Squid Game, worldwide hit, raises radical questions about choice, death and squalor

Characters can opt out of deadly game but most stay, choosing near-certain death over continued poverty



RELEVANT: Contestants in ‘Squid Game’ wear green or pink uniforms, which South Korean demonstrators now wear to protest against low wages and other problems in their country’s economic system.

Boom. A bullet knocks a man dead, another falls, then another. They lost the game – a simple childhood game of red light-green light, with a ghoulish twist of reality. 

Although Netflix’s new TV series, Squid Game, shows a hellish dystopia of greed, gore, and poverty, audiences worldwide are finding truth in its underlying themes. It has become Netflix’s biggest series launch and has reached more than 142 million households. 

Squid Game packs a punch, but it isn’t just a horror series.  Its graphic storyline explores money’s effects on human morality and people’s spot in their economic system. 

Set in South Korea, it vividly and cogently depicts the human desperation that results from poverty and debt in odious conditions in low-income areas of that country. There is only one winner, who wins a huge sum of money, while all the rest die. This is meant to represent the reality of meritocracy in South Korea, where even though one out of all the capable “contestants” will escape poverty, it is rare to do so. Most poor people will die poor.

As its creator, Hwang Dong-hyuk, put it, Squid Games is an “allegory or fable about modern capitalist society.”

The pressures and conditions of poverty push most of the survivors to rejoin the games and compete for the money – this time knowing they face an overwhelming likelihood of death.

The games: 456 struggling South Koreans heavily indebted to creditors compete in six life-and-death children games in hope of winning a cash prize of $38 million and pulling themselves out of poverty.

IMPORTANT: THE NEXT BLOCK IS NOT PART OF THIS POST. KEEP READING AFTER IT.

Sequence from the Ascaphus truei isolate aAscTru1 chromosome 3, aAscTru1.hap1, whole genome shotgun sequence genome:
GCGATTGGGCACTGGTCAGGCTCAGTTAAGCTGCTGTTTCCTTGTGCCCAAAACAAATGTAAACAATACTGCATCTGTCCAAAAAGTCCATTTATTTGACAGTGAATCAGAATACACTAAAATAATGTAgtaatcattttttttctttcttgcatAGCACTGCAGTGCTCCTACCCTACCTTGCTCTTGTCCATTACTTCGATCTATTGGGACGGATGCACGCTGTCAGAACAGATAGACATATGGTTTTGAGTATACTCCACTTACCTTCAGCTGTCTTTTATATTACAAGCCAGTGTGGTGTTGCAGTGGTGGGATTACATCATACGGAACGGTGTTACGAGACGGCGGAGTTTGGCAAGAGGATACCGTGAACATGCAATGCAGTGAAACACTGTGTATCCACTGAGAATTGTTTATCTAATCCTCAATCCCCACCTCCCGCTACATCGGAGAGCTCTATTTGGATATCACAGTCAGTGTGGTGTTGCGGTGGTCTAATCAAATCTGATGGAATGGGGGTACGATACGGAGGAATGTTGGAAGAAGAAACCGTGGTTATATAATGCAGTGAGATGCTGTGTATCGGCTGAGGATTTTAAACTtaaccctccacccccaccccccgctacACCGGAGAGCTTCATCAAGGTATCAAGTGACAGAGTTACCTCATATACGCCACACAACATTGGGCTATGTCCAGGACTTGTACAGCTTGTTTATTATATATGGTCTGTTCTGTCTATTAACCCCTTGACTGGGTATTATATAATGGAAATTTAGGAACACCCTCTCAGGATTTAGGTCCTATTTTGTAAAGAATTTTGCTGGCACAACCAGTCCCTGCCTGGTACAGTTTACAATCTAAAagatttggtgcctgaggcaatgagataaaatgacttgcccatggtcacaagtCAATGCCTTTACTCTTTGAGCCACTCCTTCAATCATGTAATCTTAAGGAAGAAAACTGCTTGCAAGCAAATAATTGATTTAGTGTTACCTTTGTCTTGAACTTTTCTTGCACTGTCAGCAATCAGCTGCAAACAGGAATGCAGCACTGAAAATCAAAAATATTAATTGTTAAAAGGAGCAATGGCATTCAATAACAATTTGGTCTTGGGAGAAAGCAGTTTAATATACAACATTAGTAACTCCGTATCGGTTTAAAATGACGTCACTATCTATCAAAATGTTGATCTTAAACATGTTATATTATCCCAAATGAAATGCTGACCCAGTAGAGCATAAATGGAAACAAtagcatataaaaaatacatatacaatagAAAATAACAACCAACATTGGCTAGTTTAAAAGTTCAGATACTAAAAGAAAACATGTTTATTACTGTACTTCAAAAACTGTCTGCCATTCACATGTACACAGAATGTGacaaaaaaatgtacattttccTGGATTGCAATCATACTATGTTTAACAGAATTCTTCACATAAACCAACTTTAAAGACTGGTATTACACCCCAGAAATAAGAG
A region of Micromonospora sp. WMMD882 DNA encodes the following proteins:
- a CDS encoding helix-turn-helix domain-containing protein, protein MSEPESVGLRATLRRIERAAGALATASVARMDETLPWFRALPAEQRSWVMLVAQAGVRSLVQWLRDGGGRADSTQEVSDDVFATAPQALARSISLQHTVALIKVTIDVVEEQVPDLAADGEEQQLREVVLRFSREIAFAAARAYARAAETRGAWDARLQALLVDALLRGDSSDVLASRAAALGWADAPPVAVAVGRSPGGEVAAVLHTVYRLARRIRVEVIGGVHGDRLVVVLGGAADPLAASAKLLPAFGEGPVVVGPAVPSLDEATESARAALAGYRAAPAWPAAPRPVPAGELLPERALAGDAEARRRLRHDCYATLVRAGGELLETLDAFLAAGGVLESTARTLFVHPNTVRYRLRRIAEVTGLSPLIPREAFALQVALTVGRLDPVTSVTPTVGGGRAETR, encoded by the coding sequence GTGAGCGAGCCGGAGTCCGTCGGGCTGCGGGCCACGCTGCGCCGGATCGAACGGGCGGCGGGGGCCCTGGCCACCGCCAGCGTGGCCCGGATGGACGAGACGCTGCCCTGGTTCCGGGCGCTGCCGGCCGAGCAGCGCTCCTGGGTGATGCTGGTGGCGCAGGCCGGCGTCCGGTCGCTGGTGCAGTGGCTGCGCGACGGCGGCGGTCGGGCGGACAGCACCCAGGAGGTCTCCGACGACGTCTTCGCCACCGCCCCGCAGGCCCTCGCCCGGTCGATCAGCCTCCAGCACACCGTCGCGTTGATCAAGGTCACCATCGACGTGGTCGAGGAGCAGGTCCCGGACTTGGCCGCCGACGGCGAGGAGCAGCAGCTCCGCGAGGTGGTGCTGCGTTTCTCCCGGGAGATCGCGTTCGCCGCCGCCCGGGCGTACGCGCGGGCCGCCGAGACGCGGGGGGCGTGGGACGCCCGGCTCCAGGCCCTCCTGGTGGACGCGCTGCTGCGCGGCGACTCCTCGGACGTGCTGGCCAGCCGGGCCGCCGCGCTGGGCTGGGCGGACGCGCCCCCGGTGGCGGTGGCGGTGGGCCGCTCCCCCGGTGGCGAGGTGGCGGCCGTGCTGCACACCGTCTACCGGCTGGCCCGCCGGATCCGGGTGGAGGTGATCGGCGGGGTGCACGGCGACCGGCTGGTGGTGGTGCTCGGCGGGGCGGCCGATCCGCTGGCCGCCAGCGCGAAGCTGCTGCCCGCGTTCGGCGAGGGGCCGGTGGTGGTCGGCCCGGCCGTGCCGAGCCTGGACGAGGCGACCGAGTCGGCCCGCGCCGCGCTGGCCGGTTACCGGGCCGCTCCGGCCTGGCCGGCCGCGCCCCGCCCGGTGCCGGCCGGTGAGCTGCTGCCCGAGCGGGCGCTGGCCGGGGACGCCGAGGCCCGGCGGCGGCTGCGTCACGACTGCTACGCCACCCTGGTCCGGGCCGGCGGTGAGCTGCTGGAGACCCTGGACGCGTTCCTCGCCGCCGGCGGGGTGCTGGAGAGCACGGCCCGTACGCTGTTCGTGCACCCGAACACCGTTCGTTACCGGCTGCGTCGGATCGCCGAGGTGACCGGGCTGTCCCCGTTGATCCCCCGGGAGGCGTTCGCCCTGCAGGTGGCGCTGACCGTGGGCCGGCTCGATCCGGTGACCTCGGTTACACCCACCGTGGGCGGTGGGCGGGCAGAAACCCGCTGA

When the first contestant loses, the others discover that those who lose are executed while those who win survive. After the massacre from red light-green light, in accordance with the game’s rules, a majority of survivors vote to leave the game and return home. 

But back at home, they are faced with a world just as unforgiving as the games.  One contestant cannot afford to treat his mother’s diabetes; another does not have enough money to find her missing parents and support her little brother. Another contestant due to his intense debt even attempts suicide. 

Characters in the show are given the illusion of choosing whether to play a game, but in reality, there is no choice for them. They live in such repugnant and stressful conditions that even the smallest prospect of a monetary prize, tied to a near certainty of death, feels like their only viable option of survival. 

And so the pressures and conditions of poverty push most of the survivors to rejoin the games and compete for the money – this time knowing they face an almost certain consequence of death.

The players continue through the different games and the contenders’ numbers grow smaller as more people lose and die. 

Diverse in the background but united by debt and an urgent need for money, the characters respond differently to their intolerable conditions. Some shine in continued demonstrations of morality, while others resort to primitive and barbaric behaviors.  

For example, after a tug-of-war game, when the lights go out to signal night, there is a massacre. Forming tribal alliances, contestants brutally murder one another in a bloody scene reminiscent of the 1990 film Lord of the Flies. 

   Throughout all of the show’s nine episodes, Squid Game juxtaposes violence with children’s environments. Contenders are brutally killed, and brutally kill while playing classic Korean children’s games, including not only red light-green light but tug-of-war and marbles. Characters are even executed on an oversized children’s playground.